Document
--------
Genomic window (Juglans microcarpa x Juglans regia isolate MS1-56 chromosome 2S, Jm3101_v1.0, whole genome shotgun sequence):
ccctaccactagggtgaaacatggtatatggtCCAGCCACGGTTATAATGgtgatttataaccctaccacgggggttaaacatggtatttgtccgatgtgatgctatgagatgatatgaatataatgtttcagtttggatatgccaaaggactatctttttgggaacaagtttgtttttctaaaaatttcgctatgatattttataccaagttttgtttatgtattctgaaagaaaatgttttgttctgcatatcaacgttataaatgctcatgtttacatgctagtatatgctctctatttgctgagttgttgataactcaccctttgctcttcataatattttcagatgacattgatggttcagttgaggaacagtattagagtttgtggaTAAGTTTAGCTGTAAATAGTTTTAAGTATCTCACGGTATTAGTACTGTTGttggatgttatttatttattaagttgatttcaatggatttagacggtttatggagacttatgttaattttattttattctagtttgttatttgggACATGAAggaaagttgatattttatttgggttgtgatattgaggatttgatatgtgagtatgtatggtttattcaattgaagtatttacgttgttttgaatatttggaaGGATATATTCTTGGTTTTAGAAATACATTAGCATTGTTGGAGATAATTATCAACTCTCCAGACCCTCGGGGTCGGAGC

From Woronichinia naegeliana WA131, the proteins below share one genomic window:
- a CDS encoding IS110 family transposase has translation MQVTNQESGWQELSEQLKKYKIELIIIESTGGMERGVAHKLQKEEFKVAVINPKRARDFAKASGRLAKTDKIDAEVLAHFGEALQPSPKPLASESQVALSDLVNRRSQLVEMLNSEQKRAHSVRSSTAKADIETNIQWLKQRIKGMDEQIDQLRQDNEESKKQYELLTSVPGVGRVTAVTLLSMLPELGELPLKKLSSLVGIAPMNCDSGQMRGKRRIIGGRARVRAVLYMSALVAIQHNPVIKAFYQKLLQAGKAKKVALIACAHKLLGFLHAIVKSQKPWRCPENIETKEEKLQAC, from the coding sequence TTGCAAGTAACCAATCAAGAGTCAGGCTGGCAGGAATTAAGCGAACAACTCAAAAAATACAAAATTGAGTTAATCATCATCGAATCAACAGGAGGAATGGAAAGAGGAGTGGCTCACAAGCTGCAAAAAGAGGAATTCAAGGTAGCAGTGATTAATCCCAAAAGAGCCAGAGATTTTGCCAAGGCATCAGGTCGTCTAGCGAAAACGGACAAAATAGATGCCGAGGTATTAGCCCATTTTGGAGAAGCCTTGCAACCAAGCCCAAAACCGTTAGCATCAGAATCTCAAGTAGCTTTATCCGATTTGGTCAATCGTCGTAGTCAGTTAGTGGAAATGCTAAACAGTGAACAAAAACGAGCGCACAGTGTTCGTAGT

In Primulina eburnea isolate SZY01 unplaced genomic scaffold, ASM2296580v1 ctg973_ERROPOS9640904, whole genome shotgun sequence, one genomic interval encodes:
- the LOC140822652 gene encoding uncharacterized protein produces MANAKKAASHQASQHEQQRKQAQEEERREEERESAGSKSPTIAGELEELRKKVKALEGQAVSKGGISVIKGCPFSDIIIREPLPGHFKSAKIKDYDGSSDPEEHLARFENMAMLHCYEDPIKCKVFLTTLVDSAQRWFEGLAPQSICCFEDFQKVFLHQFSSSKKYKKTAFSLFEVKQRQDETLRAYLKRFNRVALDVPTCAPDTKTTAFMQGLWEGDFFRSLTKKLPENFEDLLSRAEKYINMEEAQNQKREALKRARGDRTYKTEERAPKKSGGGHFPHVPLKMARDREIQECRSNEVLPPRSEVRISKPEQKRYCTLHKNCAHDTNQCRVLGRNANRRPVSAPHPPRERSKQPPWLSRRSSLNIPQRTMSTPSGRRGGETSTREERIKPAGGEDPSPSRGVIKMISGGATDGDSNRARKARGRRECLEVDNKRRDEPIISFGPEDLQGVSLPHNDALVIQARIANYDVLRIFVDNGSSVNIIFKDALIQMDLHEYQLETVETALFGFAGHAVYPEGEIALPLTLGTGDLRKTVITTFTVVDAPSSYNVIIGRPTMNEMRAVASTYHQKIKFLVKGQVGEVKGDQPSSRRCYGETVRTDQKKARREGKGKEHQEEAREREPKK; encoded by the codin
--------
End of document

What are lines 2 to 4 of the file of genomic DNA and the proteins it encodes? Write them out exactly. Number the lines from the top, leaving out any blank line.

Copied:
ccctaccactagggtgaaacatggtatatggtCCAGCCACGGTTATAATGgtgatttataaccctaccacgggggttaaacatggtatttgtccgatgtgatgctatgagatgatatgaatataatgtttcagtttggatatgccaaaggactatctttttgggaacaagtttgtttttctaaaaatttcgctatgatattttataccaagttttgtttatgtattctgaaagaaaatgttttgttctgcatatcaacgttataaatgctcatgtttacatgctagtatatgctctctatttgctgagttgttgataactcaccctttgctcttcataatattttcagatgacattgatggttcagttgaggaacagtattagagtttgtggaTAAGTTTAGCTGTAAATAGTTTTAAGTATCTCACGGTATTAGTACTGTTGttggatgttatttatttattaagttgatttcaatggatttagacggtttatggagacttatgttaattttattttattctagtttgttatttgggACATGAAggaaagttgatattttatttgggttgtgatattgaggatttgatatgtgagtatgtatggtttattcaattgaagtatttacgttgttttgaatatttggaaGGATATATTCTTGGTTTTAGAAATACATTAGCATTGTTGGAGATAATTATCAACTCTCCAGACCCTCGGGGTCGGAGC

From Woronichinia naegeliana WA131, the proteins below share one genomic window:
- a CDS encoding IS110 family transposase has translation MQVTNQESGWQELSEQLKKYKIELIIIESTGGMERGVAHKLQKEEFKVAVINPKRARDFAKASGRLAKTDKIDAEVLAHFGEALQPSPKPLASESQVALSDLVNRRSQLVEMLNSEQKRAHSVRSSTAKADIETNIQWLKQRIKGMDEQIDQLRQDNEESKKQYELLTSVPGVGRVTAVTLLSMLPELGELPLKKLSSLVGIAPMNCDSGQMRGKRRIIGGRARVRAVLYMSALVAIQHNPVIKAFYQKLLQAGKAKKVALIACAHKLLGFLHAIVKSQKPWRCPENIETKEEKLQAC, from the coding sequence TTGCAAGTAACCAATCAAGAGTCAGGCTGGCAGGAATTAAGCGAACAACTCAAAAAATACAAAATTGAGTTAATCATCATCGAATCAACAGGAGGAATGGAAAGAGGAGTGGCTCACAAGCTGCAAAAAGAGGAATTCAAGGTAGCAGTGATTAATCCCAAAAGAGCCAGAGATTTTGCCAAGGCATCAGGTCGTCTAGCGAAAACGGACAAAATAGATGCCGAGGTATTAGCCCATTTTGGAGAAGCCTTGCAACCAAGCCCAAAACCGTTAGCATCAGAATCTCAAGTAGCTTTATCCGATTTGGTCAATCGTCGTAGTCAGTTAGTGGAAATGCTAAACAGTGAACAAAAACGAGCGCACAGTGTTCGTAGT